• Earn Your Happy Ending: As dark a story as this game may be, there actually is a subtle light to be found in the ending if you look carefully enough. The bigger picture doesn't become apparent until you've witnessed all four endings, but it has to do with the proverbial "line" in the title. The endings when pieced together reveal that Konrad once said that it was inevitable that soldiers would eventually cross the line and die on the battlefield, but his final words to Walker are that he (Walker) can go home despite everything he's done. This is an encouragement on Konrad's part for Walker to prove him wrong and to choose life; to go home and do better next time. In the epilogue Walker can either cross the line by killing the U.S soldiers sent to rescue him, die by their hands, or lay down his weapon and go with them. If Walker puts down his gun, he gets to go home and find a chance to put himself back together. This choice means he has avoided crossing the line.
  • Eiffel Tower Effect: The Burj Khalifa is quite prominent in the game. Justified since the tallest building in the world is a little hard to miss. Granted, it doesn't look much like the Burj Khalifa. Some of its more prominent features are relocated to other buildings in the game (for example, its famous tennis court serves as a helicopter launch pad on top of the Radioman's headquarters in the Trans-Emirates building).
  • Elites Are More Glamorous: Captain Walker and his team are from Delta Force. However, as the game goes on, they prove to be way over their head.
  • The Elites Jump Ship: The in-game intel items indicate that Dubai's upper classes had some foreknowledge of just how bad the sandstorms would get, and took steps to ensure that they'd be first in line to flee the country by censoring news broadcasts, smuggling out their families, and even killing aid workers. By the time the 33rd arrived, the commoners had been left entirely to fend for themselves, which made stabilizing Dubai that much more difficult.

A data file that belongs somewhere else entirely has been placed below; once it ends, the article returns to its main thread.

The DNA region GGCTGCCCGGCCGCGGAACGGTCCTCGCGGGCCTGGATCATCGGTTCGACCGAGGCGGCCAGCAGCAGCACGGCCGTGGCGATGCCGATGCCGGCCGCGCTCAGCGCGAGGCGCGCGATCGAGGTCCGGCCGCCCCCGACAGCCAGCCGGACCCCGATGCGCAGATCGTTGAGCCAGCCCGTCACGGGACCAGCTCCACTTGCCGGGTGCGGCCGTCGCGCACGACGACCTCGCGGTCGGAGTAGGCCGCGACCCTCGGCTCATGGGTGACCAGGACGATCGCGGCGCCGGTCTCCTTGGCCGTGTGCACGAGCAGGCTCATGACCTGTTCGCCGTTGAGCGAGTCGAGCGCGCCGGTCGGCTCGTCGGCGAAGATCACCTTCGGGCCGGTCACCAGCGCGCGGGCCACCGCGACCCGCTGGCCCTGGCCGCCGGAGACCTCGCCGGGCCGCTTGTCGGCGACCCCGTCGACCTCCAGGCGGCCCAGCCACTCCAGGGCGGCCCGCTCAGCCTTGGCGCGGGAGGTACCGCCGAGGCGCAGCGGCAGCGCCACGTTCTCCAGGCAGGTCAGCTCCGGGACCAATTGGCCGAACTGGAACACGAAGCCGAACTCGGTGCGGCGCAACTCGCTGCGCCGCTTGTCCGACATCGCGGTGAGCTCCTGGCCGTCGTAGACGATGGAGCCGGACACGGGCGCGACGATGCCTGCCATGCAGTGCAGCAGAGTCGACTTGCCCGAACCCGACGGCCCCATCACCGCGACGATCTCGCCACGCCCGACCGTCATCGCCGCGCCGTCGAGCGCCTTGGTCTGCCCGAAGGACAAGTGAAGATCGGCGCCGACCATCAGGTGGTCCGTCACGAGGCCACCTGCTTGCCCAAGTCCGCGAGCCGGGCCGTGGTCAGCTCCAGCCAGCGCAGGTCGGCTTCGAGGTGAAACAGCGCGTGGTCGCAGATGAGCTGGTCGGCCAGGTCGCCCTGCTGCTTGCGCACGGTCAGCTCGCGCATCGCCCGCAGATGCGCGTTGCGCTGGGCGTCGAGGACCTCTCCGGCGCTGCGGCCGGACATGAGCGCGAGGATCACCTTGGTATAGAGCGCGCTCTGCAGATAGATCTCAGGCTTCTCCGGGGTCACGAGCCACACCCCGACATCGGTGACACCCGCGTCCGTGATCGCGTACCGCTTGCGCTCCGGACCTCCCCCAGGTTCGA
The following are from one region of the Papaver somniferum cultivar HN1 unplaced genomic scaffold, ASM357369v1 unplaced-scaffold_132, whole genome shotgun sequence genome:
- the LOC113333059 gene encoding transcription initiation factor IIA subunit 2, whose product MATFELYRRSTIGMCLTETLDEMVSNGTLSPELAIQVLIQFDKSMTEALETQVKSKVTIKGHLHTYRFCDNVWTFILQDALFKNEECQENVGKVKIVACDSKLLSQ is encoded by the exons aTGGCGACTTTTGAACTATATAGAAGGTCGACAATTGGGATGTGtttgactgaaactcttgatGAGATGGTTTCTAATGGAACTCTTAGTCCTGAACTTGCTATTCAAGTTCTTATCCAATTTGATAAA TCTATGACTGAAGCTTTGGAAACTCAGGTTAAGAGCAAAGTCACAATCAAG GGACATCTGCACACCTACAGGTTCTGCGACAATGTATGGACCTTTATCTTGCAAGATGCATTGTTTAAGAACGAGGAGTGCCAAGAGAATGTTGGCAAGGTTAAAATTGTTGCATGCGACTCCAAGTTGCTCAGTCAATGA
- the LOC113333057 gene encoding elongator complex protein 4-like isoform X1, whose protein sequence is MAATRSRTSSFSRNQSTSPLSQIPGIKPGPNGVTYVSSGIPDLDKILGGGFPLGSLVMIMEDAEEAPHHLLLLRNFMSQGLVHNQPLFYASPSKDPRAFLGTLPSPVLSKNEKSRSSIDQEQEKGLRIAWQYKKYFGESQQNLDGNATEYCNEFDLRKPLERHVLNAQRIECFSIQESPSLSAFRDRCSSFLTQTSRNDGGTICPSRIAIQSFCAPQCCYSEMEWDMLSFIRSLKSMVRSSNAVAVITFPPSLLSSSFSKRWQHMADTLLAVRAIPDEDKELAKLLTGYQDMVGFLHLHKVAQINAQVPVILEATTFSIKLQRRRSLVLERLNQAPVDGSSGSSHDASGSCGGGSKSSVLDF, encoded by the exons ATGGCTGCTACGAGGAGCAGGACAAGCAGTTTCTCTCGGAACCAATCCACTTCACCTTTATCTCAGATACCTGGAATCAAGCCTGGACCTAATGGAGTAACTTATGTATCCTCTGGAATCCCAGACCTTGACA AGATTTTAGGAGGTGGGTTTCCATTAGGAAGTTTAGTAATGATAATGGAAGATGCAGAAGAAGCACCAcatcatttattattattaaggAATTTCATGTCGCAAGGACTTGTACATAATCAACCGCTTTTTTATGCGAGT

• Elite Mooks: Zulu Squad, the elite of the 33rd, easily distinguished by their black uniforms, skull balaclavas and ice-cold combat dialogue. They can take quite a lot of hits before dying (more than half a mag of assault rifle fire on the higher difficulties), but are still vulnerable to headshots. They are also the only users of the P90.
    • Later in the game, the rag-tag, PMC-like 33rd soldiers are phased out and replaced with more professional-looking 33rd soldiers wearing body armor and Kevlar helmets instead of tactical vests and boonie hats. They are more durable than standard 33rd soldiers and are often equipped with better weapons.
  • Eldritch Location: It's subtle, but somehow most of the game is spent descending, and yet you always begin a level high up. This is more used as a way of visually depicting Walker's mental state than anything else.
    • That, and Dubai itself was closed off by a "storm wall" during the events of the game.
  • Empathy Doll Shot: One of the pieces of intel to be gathered is a doll in a dress. It has diamond eyes and clothes made of silk, so it must have been made after the storms hit and Dubai was cut off from aid. In the same moment that he realizes the people they've been killing are what's left of the civilians that Konrad attempted to evacuate along the nearby highway and the very people whom they're onstensibly there to help; Walker decides he won't inform his subordinates of his deduction.